What is pagination and how does it affect your website?

Pagination is a key part of on-page technical SEO. It affects user experience by improving navigation, fostering greater user control, and smoothing your interface, all of which can contribute to growth in traffic, improved organic visibility, and a more positive user experience.

It’s reported that an optimised user interface can increase organic growth by 200%.

As a technical SEO specialist, we’re here to delve into the basics of pagination so that you can tackle it head-on and get the benefits your business deserves.

What is pagination?

Pagination is the process of dividing large amounts of data, content, or links into a series of pages. Simply put, it is the process of splitting pages into number sequences to make consuming them easier for the user. This is usually for category pages with dozens – if not hundreds – of products. But it can also be used for long content pieces.

It sounds technical and it is a little. But in practice it’s very familiar. Here’s a nostalgic screencap:

Pagination 1

Google was paginated until they updated in 2023. Now they use a combination of infinite scroll and “Show More” within their interfaces.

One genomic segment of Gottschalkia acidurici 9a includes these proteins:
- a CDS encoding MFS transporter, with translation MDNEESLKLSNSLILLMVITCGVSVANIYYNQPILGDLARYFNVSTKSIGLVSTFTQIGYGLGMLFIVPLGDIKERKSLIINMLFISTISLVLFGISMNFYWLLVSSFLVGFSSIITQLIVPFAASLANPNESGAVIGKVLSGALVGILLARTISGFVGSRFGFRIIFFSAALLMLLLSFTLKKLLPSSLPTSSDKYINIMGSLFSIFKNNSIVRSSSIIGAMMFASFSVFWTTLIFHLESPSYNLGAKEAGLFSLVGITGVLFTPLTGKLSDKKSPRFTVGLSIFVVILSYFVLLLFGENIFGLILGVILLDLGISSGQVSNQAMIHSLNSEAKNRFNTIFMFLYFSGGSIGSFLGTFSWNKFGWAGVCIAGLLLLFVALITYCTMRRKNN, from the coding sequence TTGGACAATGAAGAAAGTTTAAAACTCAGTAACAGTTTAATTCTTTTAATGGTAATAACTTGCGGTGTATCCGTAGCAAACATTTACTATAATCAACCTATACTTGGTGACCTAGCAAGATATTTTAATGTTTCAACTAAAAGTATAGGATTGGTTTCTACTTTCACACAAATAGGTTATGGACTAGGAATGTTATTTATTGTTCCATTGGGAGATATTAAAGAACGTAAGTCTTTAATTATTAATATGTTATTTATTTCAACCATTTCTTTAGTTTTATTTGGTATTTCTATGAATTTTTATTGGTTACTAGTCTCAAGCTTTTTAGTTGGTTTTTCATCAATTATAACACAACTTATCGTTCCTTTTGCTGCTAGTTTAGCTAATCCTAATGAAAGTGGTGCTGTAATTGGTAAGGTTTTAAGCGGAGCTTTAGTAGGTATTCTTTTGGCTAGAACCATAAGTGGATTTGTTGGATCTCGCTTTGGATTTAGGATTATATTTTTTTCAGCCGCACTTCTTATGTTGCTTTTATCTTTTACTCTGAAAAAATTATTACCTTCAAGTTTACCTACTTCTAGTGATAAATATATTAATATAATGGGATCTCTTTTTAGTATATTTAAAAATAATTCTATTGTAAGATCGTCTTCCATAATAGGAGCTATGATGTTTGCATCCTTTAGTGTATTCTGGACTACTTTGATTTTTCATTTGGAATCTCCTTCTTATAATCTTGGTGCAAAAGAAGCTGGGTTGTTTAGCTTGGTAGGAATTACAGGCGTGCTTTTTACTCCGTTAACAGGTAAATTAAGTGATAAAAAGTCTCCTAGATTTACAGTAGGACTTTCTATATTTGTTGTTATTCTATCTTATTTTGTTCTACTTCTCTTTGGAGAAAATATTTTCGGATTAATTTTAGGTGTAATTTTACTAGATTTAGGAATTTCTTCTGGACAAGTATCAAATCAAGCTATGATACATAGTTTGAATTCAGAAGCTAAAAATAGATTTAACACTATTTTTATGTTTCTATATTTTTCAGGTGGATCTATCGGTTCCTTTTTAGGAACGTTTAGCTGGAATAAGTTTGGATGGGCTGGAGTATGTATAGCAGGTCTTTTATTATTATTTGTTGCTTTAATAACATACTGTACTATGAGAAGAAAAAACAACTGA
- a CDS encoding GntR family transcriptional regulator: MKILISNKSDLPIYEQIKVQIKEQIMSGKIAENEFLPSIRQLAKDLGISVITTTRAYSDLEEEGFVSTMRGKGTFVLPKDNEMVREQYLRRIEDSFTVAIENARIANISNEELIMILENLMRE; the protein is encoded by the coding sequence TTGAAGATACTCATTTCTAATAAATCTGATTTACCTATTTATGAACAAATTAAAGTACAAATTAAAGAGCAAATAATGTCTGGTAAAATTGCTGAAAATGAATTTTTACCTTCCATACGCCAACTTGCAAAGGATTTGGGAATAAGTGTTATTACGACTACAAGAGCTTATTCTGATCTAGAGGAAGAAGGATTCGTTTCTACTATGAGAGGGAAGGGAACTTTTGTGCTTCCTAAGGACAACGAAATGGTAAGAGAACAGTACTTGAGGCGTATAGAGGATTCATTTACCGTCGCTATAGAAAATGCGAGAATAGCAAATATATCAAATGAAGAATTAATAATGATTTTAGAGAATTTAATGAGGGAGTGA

Pagination and SEO

Pagination is vital for technical SEO. Without it, a business could lose out on volumes of traffic. Imagine running an e-commerce company and you have users looking for shoes. And your site has thousands of results matching the query. Without pagination in place, the page must load each product – including the image and description – on to that single page before the user can properly engage with it.

This slows the interface down, creating a negative user experience and encouraging your users to bounce. They’re even less likely to hang around if they’re browsing with a mobile device, have a poor internet connection, and are short of time. With pagination, these products are split across a series of linked and numbered pages, which load faster, providing a better user experience.

  • Top of page:

Pagination 2

  • Bottom of page:

Pagination 3

Remember, users have short attention spans and will quickly divert to your competitors if your site is lagging.

What does pagination mean to Google?

Pagination makes it easier for search engines like Google to crawl and index content effectively.